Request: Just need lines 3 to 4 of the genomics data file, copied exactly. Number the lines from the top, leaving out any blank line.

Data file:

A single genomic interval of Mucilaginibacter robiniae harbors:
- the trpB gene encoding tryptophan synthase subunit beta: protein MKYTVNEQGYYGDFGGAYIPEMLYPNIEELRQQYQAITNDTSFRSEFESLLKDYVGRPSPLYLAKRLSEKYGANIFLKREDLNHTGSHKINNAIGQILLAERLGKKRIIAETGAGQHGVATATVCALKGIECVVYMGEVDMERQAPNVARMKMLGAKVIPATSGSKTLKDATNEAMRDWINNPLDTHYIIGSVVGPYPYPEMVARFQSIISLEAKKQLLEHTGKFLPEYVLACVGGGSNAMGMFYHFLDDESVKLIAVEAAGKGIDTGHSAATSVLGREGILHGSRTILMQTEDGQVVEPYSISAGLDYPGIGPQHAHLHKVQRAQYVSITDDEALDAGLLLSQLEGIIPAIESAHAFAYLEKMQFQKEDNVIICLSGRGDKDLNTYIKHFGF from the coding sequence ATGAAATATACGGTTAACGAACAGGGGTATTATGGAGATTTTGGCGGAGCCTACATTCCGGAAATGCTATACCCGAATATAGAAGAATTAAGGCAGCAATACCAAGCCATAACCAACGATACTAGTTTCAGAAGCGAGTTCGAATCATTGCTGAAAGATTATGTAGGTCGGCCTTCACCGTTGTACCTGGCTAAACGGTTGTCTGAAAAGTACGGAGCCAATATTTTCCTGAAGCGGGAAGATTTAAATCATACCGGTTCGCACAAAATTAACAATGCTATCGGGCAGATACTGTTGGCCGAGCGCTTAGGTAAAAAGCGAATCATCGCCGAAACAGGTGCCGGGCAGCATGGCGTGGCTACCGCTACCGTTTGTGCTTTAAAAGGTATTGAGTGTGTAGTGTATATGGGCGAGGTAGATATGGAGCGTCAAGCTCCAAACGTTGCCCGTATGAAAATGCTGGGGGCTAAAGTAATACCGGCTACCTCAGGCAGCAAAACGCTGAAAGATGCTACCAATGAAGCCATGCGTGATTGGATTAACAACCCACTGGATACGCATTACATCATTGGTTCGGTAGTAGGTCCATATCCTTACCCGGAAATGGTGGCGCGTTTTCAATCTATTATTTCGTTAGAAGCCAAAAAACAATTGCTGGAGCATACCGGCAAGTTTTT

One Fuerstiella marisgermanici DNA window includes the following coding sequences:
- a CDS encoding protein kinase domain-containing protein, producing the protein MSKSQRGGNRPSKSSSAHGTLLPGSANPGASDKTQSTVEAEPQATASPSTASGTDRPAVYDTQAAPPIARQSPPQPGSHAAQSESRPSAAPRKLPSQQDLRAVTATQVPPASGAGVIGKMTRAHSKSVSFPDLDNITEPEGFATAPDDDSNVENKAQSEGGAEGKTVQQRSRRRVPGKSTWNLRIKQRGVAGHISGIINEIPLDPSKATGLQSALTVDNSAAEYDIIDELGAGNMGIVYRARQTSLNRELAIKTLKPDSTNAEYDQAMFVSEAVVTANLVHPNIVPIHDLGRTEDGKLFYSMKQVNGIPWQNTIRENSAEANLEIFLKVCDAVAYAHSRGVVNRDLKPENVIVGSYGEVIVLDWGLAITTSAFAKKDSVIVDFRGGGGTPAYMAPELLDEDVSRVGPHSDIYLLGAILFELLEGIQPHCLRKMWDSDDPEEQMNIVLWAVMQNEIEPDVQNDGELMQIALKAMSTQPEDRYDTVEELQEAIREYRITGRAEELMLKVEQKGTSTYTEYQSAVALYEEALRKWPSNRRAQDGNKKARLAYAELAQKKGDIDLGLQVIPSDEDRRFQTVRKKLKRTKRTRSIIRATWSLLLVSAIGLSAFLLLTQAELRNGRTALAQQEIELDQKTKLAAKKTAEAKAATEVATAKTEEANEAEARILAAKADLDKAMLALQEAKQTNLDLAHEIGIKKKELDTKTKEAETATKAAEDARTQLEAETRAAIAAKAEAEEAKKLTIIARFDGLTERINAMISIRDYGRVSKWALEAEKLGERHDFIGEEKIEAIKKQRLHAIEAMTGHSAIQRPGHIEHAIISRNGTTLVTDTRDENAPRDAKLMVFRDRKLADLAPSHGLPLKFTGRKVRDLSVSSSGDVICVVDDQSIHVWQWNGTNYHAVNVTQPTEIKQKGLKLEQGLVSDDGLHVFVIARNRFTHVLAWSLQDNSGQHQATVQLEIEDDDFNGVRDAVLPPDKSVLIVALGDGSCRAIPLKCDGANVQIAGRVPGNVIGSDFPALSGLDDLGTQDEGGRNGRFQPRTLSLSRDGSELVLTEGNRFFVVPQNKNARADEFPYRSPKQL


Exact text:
One Fuerstiella marisgermanici DNA window includes the following coding sequences:
- a CDS encoding protein kinase domain-containing protein, producing the protein MSKSQRGGNRPSKSSSAHGTLLPGSANPGASDKTQSTVEAEPQATASPSTASGTDRPAVYDTQAAPPIARQSPPQPGSHAAQSESRPSAAPRKLPSQQDLRAVTATQVPPASGAGVIGKMTRAHSKSVSFPDLDNITEPEGFATAPDDDSNVENKAQSEGGAEGKTVQQRSRRRVPGKSTWNLRIKQRGVAGHISGIINEIPLDPSKATGLQSALTVDNSAAEYDIIDELGAGNMGIVYRARQTSLNRELAIKTLKPDSTNAEYDQAMFVSEAVVTANLVHPNIVPIHDLGRTEDGKLFYSMKQVNGIPWQNTIRENSAEANLEIFLKVCDAVAYAHSRGVVNRDLKPENVIVGSYGEVIVLDWGLAITTSAFAKKDSVIVDFRGGGGTPAYMAPELLDEDVSRVGPHSDIYLLGAILFELLEGIQPHCLRKMWDSDDPEEQMNIVLWAVMQNEIEPDVQNDGELMQIALKAMSTQPEDRYDTVEELQEAIREYRITGRAEELMLKVEQKGTSTYTEYQSAVALYEEALRKWPSNRRAQDGNKKARLAYAELAQKKGDIDLGLQVIPSDEDRRFQTVRKKLKRTKRTRSIIRATWSLLLVSAIGLSAFLLLTQAELRNGRTALAQQEIELDQKTKLAAKKTAEAKAATEVATAKTEEANEAEARILAAKADLDKAMLALQEAKQTNLDLAHEIGIKKKELDTKTKEAETATKAAEDARTQLEAETRAAIAAKAEAEEAKKLTIIARFDGLTERINAMISIRDYGRVSKWALEAEKLGERHDFIGEEKIEAIKKQRLHAIEAMTGHSAIQRPGHIEHAIISRNGTTLVTDTRDENAPRDAKLMVFRDRKLADLAPSHGLPLKFTGRKVRDLSVSSSGDVICVVDDQSIHVWQWNGTNYHAVNVTQPTEIKQKGLKLEQGLVSDDGLHVFVIARNRFTHVLAWSLQDNSGQHQATVQLEIEDDDFNGVRDAVLPPDKSVLIVALGDGSCRAIPLKCDGANVQIAGRVPGNVIGSDFPALSGLDDLGTQDEGGRNGRFQPRTLSLSRDGSELVLTEGNRFFVVPQNKNARADEFPYRSPKQL